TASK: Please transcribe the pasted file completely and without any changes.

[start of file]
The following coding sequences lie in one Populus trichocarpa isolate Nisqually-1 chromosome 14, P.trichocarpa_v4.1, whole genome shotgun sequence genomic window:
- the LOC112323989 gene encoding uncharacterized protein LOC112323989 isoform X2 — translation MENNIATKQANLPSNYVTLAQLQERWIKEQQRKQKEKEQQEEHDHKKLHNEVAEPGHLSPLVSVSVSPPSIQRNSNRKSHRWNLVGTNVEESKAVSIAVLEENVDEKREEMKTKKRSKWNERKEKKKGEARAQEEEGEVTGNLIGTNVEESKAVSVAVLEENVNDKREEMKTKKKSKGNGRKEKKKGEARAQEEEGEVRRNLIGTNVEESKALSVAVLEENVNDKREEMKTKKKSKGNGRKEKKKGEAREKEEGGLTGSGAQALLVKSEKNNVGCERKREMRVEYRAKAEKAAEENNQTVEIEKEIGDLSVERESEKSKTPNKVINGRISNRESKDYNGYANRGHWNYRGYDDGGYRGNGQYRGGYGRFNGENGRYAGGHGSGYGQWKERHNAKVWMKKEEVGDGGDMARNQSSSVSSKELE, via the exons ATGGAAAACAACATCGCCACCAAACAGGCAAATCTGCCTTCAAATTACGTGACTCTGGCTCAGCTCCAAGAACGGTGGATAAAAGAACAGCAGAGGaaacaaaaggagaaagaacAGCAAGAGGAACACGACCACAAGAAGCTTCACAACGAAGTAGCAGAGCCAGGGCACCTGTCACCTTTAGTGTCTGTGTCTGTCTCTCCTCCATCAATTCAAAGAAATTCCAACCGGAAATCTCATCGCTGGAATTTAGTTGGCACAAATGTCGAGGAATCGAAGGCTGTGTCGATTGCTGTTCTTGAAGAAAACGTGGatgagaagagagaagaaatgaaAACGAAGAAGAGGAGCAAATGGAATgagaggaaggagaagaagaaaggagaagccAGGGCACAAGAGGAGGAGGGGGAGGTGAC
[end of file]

The following coding sequences lie in one Populus trichocarpa isolate Nisqually-1 chromosome 14, P.trichocarpa_v4.1, whole genome shotgun sequence genomic window:
- the LOC112323989 gene encoding uncharacterized protein LOC112323989 isoform X2 — translation MENNIATKQANLPSNYVTLAQLQERWIKEQQRKQKEKEQQEEHDHKKLHNEVAEPGHLSPLVSVSVSPPSIQRNSNRKSHRWNLVGTNVEESKAVSIAVLEENVDEKREEMKTKKRSKWNERKEKKKGEARAQEEEGEVTGNLIGTNVEESKAVSVAVLEENVNDKREEMKTKKKSKGNGRKEKKKGEARAQEEEGEVRRNLIGTNVEESKALSVAVLEENVNDKREEMKTKKKSKGNGRKEKKKGEAREKEEGGLTGSGAQALLVKSEKNNVGCERKREMRVEYRAKAEKAAEENNQTVEIEKEIGDLSVERESEKSKTPNKVINGRISNRESKDYNGYANRGHWNYRGYDDGGYRGNGQYRGGYGRFNGENGRYAGGHGSGYGQWKERHNAKVWMKKEEVGDGGDMARNQSSSVSSKELE, via the exons ATGGAAAACAACATCGCCACCAAACAGGCAAATCTGCCTTCAAATTACGTGACTCTGGCTCAGCTCCAAGAACGGTGGATAAAAGAACAGCAGAGGaaacaaaaggagaaagaacAGCAAGAGGAACACGACCACAAGAAGCTTCACAACGAAGTAGCAGAGCCAGGGCACCTGTCACCTTTAGTGTCTGTGTCTGTCTCTCCTCCATCAATTCAAAGAAATTCCAACCGGAAATCTCATCGCTGGAATTTAGTTGGCACAAATGTCGAGGAATCGAAGGCTGTGTCGATTGCTGTTCTTGAAGAAAACGTGGatgagaagagagaagaaatgaaAACGAAGAAGAGGAGCAAATGGAATgagaggaaggagaagaagaaaggagaagccAGGGCACAAGAGGAGGAGGGGGAGGTGAC